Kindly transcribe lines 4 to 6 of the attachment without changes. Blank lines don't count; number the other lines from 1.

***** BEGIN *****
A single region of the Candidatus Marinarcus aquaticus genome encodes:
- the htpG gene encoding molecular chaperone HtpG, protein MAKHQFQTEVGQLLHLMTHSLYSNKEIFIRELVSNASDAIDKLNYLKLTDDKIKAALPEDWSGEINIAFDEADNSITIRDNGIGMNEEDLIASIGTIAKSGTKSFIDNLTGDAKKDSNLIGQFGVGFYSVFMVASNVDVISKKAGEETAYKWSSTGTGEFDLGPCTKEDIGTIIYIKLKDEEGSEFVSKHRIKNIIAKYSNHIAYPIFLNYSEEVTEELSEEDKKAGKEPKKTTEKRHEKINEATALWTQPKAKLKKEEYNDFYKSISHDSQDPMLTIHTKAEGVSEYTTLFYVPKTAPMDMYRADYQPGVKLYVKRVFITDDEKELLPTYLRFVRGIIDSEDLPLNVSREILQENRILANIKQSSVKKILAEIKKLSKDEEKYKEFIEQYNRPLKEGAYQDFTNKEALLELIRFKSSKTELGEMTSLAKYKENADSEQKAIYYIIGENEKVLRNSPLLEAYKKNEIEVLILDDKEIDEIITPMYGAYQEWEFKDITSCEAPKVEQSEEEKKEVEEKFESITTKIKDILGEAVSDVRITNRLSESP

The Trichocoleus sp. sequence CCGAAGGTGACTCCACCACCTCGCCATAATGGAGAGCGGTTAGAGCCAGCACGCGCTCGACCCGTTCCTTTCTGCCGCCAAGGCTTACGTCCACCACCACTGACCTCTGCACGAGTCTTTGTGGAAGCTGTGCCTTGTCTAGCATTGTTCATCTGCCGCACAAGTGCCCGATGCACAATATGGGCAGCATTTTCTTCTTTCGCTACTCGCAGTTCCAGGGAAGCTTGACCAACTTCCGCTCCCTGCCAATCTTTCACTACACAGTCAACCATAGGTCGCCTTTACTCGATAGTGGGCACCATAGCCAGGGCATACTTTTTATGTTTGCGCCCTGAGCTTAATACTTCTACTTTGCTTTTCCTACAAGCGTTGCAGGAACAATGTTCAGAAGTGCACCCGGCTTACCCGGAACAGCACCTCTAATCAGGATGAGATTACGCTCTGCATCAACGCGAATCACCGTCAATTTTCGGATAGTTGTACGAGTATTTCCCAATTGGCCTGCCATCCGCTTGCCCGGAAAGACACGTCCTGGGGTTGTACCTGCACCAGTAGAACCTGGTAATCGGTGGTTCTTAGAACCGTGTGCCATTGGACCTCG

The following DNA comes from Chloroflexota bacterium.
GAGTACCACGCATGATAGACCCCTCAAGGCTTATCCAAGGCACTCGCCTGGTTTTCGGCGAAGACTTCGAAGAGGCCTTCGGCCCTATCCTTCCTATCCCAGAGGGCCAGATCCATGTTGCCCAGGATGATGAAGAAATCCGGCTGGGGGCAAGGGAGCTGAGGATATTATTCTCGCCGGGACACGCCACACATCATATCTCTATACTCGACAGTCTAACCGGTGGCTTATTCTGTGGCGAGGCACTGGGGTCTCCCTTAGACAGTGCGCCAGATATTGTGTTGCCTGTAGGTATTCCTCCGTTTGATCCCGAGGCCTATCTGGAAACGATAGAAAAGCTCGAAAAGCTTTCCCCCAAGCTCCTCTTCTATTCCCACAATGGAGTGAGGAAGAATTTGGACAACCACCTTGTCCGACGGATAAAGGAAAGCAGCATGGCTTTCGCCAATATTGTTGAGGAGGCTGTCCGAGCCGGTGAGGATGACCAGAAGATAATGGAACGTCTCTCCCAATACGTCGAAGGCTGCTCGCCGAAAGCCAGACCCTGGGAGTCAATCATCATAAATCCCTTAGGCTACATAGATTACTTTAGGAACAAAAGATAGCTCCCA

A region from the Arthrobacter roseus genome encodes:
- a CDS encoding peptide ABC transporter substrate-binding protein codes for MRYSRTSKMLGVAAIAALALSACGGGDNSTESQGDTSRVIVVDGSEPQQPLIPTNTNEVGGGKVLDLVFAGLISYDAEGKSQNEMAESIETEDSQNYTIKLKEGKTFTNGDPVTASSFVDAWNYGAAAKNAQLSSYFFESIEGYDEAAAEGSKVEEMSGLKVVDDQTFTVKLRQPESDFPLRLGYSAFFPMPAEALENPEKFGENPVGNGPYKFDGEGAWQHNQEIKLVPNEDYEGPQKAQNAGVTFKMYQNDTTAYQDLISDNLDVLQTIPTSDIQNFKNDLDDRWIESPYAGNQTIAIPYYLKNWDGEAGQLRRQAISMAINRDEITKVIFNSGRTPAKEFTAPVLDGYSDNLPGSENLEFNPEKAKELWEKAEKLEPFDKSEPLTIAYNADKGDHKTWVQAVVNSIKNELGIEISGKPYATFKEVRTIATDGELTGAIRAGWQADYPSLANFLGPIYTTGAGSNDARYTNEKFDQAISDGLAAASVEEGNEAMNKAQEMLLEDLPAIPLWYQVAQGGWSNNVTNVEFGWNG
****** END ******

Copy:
The following DNA comes from Chloroflexota bacterium.
GAGTACCACGCATGATAGACCCCTCAAGGCTTATCCAAGGCACTCGCCTGGTTTTCGGCGAAGACTTCGAAGAGGCCTTCGGCCCTATCCTTCCTATCCCAGAGGGCCAGATCCATGTTGCCCAGGATGATGAAGAAATCCGGCTGGGGGCAAGGGAGCTGAGGATATTATTCTCGCCGGGACACGCCACACATCATATCTCTATACTCGACAGTCTAACCGGTGGCTTATTCTGTGGCGAGGCACTGGGGTCTCCCTTAGACAGTGCGCCAGATATTGTGTTGCCTGTAGGTATTCCTCCGTTTGATCCCGAGGCCTATCTGGAAACGATAGAAAAGCTCGAAAAGCTTTCCCCCAAGCTCCTCTTCTATTCCCACAATGGAGTGAGGAAGAATTTGGACAACCACCTTGTCCGACGGATAAAGGAAAGCAGCATGGCTTTCGCCAATATTGTTGAGGAGGCTGTCCGAGCCGGTGAGGATGACCAGAAGATAATGGAACGTCTCTCCCAATACGTCGAAGGCTGCTCGCCGAAAGCCAGACCCTGGGAGTCAATCATCATAAATCCCTTAGGCTACATAGATTACTTTAGGAACAAAAGATAGCTCCCA

A region from the Arthrobacter roseus genome encodes: